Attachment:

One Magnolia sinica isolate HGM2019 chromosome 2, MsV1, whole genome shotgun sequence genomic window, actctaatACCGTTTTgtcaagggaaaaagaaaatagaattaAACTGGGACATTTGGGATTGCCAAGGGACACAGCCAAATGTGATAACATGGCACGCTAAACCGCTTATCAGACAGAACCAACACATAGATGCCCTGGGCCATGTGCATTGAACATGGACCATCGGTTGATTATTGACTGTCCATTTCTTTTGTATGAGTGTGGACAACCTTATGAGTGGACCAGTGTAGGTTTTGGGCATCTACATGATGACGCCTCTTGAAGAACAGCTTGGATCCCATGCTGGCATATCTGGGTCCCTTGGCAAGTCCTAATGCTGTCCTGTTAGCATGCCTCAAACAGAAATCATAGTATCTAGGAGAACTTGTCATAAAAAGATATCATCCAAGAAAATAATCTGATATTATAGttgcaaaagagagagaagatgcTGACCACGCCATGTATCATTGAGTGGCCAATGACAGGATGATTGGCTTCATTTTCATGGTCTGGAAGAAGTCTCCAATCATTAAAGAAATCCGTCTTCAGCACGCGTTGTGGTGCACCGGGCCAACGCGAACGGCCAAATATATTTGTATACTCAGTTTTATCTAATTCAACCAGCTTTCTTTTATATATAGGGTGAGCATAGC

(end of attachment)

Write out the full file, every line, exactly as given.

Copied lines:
One Magnolia sinica isolate HGM2019 chromosome 2, MsV1, whole genome shotgun sequence genomic window, actctaatACCGTTTTgtcaagggaaaaagaaaatagaattaAACTGGGACATTTGGGATTGCCAAGGGACACAGCCAAATGTGATAACATGGCACGCTAAACCGCTTATCAGACAGAACCAACACATAGATGCCCTGGGCCATGTGCATTGAACATGGACCATCGGTTGATTATTGACTGTCCATTTCTTTTGTATGAGTGTGGACAACCTTATGAGTGGACCAGTGTAGGTTTTGGGCATCTACATGATGACGCCTCTTGAAGAACAGCTTGGATCCCATGCTGGCATATCTGGGTCCCTTGGCAAGTCCTAATGCTGTCCTGTTAGCATGCCTCAAACAGAAATCATAGTATCTAGGAGAACTTGTCATAAAAAGATATCATCCAAGAAAATAATCTGATATTATAGttgcaaaagagagagaagatgcTGACCACGCCATGTATCATTGAGTGGCCAATGACAGGATGATTGGCTTCATTTTCATGGTCTGGAAGAAGTCTCCAATCATTAAAGAAATCCGTCTTCAGCACGCGTTGTGGTGCACCGGGCCAACGCGAACGGCCAAATATATTTGTATACTCAGTTTTATCTAATTCAACCAGCTTTCTTTTATATATAGGGTGAGCATAGC